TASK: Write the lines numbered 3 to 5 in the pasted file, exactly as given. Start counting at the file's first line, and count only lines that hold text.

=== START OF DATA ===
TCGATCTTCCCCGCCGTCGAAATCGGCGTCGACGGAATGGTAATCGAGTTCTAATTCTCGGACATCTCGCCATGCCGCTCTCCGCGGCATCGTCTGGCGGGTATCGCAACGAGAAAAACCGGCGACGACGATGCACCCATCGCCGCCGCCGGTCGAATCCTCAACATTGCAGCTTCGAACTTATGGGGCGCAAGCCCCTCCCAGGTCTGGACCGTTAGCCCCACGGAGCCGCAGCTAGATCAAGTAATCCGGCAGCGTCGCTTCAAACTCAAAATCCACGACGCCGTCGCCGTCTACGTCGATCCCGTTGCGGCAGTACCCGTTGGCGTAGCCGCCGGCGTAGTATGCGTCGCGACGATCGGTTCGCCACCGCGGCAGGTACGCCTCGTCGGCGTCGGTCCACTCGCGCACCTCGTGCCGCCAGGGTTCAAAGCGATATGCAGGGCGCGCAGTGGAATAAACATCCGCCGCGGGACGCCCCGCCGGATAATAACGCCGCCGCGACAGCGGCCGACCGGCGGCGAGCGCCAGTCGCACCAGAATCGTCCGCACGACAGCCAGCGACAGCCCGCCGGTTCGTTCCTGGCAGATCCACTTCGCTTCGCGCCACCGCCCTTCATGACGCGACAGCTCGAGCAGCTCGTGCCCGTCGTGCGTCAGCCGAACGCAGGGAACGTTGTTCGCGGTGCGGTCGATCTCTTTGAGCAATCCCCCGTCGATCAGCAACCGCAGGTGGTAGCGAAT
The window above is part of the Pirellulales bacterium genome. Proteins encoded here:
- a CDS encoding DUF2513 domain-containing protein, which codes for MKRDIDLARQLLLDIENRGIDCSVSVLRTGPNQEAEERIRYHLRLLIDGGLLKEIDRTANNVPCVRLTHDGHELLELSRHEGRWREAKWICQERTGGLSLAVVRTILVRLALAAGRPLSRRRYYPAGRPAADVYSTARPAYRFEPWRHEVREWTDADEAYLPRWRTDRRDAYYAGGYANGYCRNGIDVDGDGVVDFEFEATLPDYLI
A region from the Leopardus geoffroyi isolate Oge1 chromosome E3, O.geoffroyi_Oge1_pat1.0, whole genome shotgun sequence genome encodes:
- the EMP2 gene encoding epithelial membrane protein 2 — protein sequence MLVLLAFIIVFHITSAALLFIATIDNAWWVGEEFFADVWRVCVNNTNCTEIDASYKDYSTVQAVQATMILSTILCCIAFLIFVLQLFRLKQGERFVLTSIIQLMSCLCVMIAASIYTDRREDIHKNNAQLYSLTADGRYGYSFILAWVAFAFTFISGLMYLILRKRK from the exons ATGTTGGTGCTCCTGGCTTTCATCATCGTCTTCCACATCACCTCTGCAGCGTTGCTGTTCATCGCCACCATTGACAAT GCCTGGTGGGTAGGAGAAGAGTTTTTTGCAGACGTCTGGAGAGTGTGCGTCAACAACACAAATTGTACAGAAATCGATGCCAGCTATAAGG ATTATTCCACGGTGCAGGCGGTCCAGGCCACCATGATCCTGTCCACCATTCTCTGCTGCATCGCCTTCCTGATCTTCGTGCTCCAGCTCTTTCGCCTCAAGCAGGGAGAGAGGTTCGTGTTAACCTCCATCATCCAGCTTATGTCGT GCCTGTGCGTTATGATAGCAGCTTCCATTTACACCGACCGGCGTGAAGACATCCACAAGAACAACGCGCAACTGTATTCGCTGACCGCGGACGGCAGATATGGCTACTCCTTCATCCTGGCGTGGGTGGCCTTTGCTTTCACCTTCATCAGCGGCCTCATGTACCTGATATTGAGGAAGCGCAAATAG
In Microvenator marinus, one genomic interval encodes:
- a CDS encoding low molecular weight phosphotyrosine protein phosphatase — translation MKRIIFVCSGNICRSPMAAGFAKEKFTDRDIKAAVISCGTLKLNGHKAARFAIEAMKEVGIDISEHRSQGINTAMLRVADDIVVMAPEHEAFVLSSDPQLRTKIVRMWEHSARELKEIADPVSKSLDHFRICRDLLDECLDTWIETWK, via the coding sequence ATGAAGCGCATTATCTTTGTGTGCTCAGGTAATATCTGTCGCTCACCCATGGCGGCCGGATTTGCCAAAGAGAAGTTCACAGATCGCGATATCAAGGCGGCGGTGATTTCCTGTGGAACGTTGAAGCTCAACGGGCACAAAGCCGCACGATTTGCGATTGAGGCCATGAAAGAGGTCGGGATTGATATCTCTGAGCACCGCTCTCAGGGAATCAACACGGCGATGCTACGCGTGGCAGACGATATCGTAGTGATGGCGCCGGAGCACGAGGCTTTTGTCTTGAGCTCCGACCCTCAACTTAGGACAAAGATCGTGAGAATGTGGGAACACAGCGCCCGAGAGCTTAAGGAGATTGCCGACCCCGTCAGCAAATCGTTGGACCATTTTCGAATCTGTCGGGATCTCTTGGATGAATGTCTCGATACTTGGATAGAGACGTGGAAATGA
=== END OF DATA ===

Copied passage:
- a CDS encoding DUF2513 domain-containing protein, which codes for MKRDIDLARQLLLDIENRGIDCSVSVLRTGPNQEAEERIRYHLRLLIDGGLLKEIDRTANNVPCVRLTHDGHELLELSRHEGRWREAKWICQERTGGLSLAVVRTILVRLALAAGRPLSRRRYYPAGRPAADVYSTARPAYRFEPWRHEVREWTDADEAYLPRWRTDRRDAYYAGGYANGYCRNGIDVDGDGVVDFEFEATLPDYLI
A region from the Leopardus geoffroyi isolate Oge1 chromosome E3, O.geoffroyi_Oge1_pat1.0, whole genome shotgun sequence genome encodes:
- the EMP2 gene encoding epithelial membrane protein 2 — protein sequence MLVLLAFIIVFHITSAALLFIATIDNAWWVGEEFFADVWRVCVNNTNCTEIDASYKDYSTVQAVQATMILSTILCCIAFLIFVLQLFRLKQGERFVLTSIIQLMSCLCVMIAASIYTDRREDIHKNNAQLYSLTADGRYGYSFILAWVAFAFTFISGLMYLILRKRK from the exons ATGTTGGTGCTCCTGGCTTTCATCATCGTCTTCCACATCACCTCTGCAGCGTTGCTGTTCATCGCCACCATTGACAAT GCCTGGTGGGTAGGAGAAGAGTTTTTTGCAGACGTCTGGAGAGTGTGCGTCAACAACACAAATTGTACAGAAATCGATGCCAGCTATAAGG ATTATTCCACGGTGCAGGCGGTCCAGGCCACCATGATCCTGTCCACCATTCTCTGCTGCATCGCCTTCCTGATCTTCGTGCTCCAGCTCTTTCGCCTCAAGCAGGGAGAGAGGTTCGTGTTAACCTCCATCATCCAGCTTATGTCGT GCCTGTGCGTTATGATAGCAGCTTCCATTTACACCGACCGGCGTGAAGACATCCACAAGAACAACGCGCAACTGTATTCGCTGACCGCGGACGGCAGATATGGCTACTCCTTCATCCTGGCGTGGGTGGCCTTTGCTTTCACCTTCATCAGCGGCCTCATGTACCTGATATTGAGGAAGCGCAAATAG